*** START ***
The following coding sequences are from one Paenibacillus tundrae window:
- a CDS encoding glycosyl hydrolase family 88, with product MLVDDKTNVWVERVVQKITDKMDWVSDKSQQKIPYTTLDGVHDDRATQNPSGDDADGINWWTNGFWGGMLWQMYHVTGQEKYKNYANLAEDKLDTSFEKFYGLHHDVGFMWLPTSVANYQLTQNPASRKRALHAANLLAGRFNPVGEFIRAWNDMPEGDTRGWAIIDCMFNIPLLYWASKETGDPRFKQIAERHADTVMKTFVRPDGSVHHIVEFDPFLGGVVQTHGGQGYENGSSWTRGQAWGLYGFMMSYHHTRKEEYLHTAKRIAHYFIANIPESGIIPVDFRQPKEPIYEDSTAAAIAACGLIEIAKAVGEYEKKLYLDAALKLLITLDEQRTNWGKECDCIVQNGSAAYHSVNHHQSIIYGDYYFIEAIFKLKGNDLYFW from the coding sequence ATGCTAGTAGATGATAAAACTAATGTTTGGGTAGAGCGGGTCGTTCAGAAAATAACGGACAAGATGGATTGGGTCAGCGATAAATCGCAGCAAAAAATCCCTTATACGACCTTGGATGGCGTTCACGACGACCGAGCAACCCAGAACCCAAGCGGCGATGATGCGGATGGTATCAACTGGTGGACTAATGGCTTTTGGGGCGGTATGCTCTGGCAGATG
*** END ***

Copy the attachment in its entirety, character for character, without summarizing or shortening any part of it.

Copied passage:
The following coding sequences are from one Paenibacillus tundrae window:
- a CDS encoding glycosyl hydrolase family 88, with product MLVDDKTNVWVERVVQKITDKMDWVSDKSQQKIPYTTLDGVHDDRATQNPSGDDADGINWWTNGFWGGMLWQMYHVTGQEKYKNYANLAEDKLDTSFEKFYGLHHDVGFMWLPTSVANYQLTQNPASRKRALHAANLLAGRFNPVGEFIRAWNDMPEGDTRGWAIIDCMFNIPLLYWASKETGDPRFKQIAERHADTVMKTFVRPDGSVHHIVEFDPFLGGVVQTHGGQGYENGSSWTRGQAWGLYGFMMSYHHTRKEEYLHTAKRIAHYFIANIPESGIIPVDFRQPKEPIYEDSTAAAIAACGLIEIAKAVGEYEKKLYLDAALKLLITLDEQRTNWGKECDCIVQNGSAAYHSVNHHQSIIYGDYYFIEAIFKLKGNDLYFW from the coding sequence ATGCTAGTAGATGATAAAACTAATGTTTGGGTAGAGCGGGTCGTTCAGAAAATAACGGACAAGATGGATTGGGTCAGCGATAAATCGCAGCAAAAAATCCCTTATACGACCTTGGATGGCGTTCACGACGACCGAGCAACCCAGAACCCAAGCGGCGATGATGCGGATGGTATCAACTGGTGGACTAATGGCTTTTGGGGCGGTATGCTCTGGCAGATG